I need not tell you, that in the history of the Germans in the United States, from the very first period of its colonization until the present day, many a pearl of intellectuality lays scattered about, which will be doomed to oblivion if not properly gathered and preserved. As far as I know, no such attempt has ever been made, namely, to make a collection of all the literature in our language, which has been published in the United States, from the first days of the German immigration to the present era; at least in the west, no such work has ever been performed, or satisfactorily accomplished. In regard to the attainments of the German daily newspapers, all their noteworthy deeds for the perpetuation of our customs and language, however valuable they have been and always will be, such an edition we 3cannot include at present at least, because of its voluminous size. But it is within the realm of possibility to procure everything, which the German mind has conceived in this land and put into book form, this we may gather little by little and so preserve it for posterity. Aside from the great historical value of such a collection, it has a tendency to convince the German-American about the spiritual importance of his element, it will strengthen him in his competitive endeavors with other people, by giving him that necessary self respect.

    The administration is prepared to supply you with the necessary means for the realization of this work, and awaits your valued reply, whether you consider this briefly described plan as feasible and desirable, also, if you are willing to participate in your capacity as member of the committee.

    Very respectfully, Harry Rubens, President."

    To this communication the following reply was received: "Chicago, Ill. April 16, 1891. To the President of the Germania Maennerchor, Harry Rubens. Esteemed Sir! Your valuable letter reached me, today, and I hasten to inform you, that I am not only 4pleasedto co-operate, as befits the duties of the chairman of the library committee concerning which I have notified the club's secretary, but it gives me extraordinary pleasure to do my very best, to help realize your idea, the procurement of a specifically German-American library in our club.

    The German-American is unaware of his full importance regarding the past and is not sufficiently conversant with his cultural political problems of the present. The latter belongs to the German-American press. In order to bring the glorious past to his knowledge, he will find it is imperative to peruse history, but to successfully conclude such a study without the help of a large library is unthinkable. The accomplished German-American historian, H. A. Rattermann (German-American Magazine, folio 4, page 515) remarks: "To speak is silver, but silence is golden!" A well known proverb..... We have been silent until all the gold and silver in history has been distributed to all the others and we remain with empty hands. Yet, golden were the German deeds when the cultural development of this land is considered.... It is time.... we should speak of our achievements as German-Americans....until history gives us our deserved recognition...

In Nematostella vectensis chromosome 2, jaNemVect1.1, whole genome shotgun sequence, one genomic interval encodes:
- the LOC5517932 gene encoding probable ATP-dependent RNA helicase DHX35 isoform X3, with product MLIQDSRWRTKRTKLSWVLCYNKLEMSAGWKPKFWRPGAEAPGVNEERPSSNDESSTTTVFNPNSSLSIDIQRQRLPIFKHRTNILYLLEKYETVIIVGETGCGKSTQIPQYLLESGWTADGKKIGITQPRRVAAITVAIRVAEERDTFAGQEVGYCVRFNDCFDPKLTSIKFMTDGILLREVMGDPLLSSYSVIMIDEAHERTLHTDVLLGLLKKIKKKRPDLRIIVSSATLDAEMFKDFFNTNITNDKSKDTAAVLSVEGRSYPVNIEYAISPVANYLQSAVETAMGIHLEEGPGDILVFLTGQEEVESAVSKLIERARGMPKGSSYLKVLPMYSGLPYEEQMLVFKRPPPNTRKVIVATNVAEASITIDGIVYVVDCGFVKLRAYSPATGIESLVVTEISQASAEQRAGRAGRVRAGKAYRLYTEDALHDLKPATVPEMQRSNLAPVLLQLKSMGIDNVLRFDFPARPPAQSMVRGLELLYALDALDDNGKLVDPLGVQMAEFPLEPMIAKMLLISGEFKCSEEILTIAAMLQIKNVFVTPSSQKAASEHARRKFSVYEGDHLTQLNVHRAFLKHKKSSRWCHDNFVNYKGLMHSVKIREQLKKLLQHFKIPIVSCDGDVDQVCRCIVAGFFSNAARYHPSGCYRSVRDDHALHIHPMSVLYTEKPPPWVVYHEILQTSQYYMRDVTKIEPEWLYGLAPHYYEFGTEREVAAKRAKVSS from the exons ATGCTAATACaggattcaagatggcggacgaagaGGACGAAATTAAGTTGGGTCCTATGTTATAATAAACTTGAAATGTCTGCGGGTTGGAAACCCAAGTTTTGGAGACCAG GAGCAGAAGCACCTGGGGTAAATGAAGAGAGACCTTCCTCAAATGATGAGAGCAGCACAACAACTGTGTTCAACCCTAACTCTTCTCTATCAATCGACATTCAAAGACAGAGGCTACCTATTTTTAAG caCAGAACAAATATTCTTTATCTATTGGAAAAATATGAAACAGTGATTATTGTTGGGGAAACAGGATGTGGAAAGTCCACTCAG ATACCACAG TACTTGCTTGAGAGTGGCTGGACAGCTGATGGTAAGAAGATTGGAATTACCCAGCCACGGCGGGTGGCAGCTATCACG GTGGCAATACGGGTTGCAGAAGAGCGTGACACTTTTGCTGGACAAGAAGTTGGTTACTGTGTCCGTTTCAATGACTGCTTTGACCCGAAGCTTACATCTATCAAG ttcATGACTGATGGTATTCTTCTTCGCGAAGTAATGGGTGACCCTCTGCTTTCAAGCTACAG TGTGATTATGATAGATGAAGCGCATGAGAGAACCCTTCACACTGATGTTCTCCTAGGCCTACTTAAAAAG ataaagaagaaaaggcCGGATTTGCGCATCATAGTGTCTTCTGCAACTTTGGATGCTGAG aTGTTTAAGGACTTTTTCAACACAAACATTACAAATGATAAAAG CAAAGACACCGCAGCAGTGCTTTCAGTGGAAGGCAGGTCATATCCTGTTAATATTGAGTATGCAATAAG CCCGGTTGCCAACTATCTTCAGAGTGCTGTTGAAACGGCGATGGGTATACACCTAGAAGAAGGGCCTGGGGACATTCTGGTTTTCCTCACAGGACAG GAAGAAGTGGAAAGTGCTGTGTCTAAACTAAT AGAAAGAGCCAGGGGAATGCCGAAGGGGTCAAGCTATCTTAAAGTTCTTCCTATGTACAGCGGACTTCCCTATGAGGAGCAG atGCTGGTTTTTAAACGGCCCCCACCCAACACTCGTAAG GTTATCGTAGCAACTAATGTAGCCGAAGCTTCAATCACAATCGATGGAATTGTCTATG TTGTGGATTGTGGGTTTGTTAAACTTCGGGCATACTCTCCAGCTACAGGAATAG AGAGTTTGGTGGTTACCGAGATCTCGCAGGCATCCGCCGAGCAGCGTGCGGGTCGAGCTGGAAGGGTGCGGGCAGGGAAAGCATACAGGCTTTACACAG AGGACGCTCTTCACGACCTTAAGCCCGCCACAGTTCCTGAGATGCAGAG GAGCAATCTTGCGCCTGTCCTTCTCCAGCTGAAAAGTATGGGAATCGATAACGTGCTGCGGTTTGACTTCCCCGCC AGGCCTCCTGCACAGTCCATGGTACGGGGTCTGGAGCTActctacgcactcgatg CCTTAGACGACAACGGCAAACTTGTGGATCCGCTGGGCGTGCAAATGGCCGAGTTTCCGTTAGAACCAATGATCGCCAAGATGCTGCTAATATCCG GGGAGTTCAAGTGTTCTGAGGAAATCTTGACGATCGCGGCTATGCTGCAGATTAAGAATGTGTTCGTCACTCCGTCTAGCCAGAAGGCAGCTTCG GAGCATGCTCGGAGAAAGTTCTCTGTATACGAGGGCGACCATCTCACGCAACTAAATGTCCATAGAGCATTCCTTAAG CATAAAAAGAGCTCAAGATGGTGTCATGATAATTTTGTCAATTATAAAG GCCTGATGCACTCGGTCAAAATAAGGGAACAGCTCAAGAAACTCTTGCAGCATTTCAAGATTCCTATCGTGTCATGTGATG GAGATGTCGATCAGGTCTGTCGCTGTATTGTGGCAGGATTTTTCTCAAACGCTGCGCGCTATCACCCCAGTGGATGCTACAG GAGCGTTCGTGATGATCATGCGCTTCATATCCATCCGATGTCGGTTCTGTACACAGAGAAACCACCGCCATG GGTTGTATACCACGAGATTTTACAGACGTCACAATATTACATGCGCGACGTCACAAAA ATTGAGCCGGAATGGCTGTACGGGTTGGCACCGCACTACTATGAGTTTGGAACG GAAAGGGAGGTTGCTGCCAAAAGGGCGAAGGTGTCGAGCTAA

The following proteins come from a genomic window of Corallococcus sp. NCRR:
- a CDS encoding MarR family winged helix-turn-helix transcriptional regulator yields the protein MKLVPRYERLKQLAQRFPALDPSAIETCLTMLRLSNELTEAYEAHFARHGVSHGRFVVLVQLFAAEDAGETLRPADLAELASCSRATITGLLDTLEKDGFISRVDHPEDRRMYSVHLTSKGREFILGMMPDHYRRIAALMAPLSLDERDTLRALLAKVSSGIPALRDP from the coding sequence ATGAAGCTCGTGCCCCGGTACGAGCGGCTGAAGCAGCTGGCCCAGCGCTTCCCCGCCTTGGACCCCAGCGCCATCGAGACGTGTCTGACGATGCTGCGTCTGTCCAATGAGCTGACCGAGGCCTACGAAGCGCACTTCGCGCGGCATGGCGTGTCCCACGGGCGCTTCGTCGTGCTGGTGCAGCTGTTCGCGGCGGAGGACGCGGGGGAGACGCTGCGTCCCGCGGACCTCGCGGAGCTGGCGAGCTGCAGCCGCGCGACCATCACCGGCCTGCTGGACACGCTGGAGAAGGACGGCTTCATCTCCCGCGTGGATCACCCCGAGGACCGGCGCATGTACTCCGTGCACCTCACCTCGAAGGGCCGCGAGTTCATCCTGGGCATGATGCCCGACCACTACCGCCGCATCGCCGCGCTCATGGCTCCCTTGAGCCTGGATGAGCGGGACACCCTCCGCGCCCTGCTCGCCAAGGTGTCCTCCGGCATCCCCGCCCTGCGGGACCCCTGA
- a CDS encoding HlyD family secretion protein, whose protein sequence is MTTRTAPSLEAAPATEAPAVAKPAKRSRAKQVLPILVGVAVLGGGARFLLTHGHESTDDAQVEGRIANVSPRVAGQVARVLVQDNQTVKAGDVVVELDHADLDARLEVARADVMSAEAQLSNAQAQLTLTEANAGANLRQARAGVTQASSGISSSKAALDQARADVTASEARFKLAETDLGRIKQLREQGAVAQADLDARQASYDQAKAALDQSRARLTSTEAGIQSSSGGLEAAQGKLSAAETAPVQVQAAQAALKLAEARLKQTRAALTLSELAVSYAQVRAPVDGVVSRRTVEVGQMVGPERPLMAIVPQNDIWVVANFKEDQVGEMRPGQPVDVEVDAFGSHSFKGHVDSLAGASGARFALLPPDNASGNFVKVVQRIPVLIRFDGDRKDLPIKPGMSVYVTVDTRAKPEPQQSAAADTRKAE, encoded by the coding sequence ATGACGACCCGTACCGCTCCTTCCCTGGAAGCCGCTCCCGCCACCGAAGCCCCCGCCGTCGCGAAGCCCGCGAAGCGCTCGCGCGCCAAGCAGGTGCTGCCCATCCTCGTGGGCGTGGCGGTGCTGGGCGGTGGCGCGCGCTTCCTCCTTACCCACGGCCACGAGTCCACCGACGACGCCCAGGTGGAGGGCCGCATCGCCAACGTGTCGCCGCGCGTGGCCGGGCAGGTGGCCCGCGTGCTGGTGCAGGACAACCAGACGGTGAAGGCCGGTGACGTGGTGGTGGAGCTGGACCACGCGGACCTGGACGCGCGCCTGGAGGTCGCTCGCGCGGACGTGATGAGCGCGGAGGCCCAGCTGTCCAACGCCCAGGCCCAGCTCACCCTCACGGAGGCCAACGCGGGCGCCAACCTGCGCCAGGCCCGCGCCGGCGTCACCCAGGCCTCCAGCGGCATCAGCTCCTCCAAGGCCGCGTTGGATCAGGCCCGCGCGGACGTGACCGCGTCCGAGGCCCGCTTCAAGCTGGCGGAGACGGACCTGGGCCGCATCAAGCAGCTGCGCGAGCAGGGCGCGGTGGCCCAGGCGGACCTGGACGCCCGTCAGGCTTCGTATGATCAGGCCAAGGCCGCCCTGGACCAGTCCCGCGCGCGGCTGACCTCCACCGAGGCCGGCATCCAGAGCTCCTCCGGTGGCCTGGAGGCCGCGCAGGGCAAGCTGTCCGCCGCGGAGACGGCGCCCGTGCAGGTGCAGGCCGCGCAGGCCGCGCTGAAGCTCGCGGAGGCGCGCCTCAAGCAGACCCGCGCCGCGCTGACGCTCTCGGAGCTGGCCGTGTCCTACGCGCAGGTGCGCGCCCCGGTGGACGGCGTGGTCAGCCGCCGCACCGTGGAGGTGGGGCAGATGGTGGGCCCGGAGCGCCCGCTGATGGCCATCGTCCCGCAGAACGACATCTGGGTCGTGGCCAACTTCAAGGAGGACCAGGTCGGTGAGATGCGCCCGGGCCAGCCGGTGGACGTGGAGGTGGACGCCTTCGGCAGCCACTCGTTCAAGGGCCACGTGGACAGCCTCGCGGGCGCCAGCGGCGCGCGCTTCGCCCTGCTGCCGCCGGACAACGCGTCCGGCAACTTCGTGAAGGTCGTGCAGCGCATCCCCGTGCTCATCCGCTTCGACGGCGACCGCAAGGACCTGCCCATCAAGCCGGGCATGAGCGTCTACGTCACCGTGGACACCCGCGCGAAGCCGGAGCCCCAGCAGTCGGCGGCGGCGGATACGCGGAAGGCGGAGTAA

5

    Very well, we shall not only speak of the accomplishments of our forefathers, we shall garner them for the present and preserve them for the future.....From private collections....among dealers of antiquities...from publishers.... by appeals to the German press to support our cause,.... with the assistance of Mr. Hesing nad Mr. Hild as committee members,.... by asking for advice and suggestions of such eminent German-American historians as Oswald, Seidensticker, Rattermann, G. Koerner, just to mention a few,....we gladly labor for the beginning of the great work which you visualized and created.... Very respectfully Joseph Brucker."

    The "Germania Male Chorus", which has done much in the last year to further German interests, now appears with a new plan, which is so exceptionally laudable, that it will ...

    German
    II B 2 a, II B 2 d 1, II B 2 d 2, II B 2 d 3, II B 1 a, III A, III F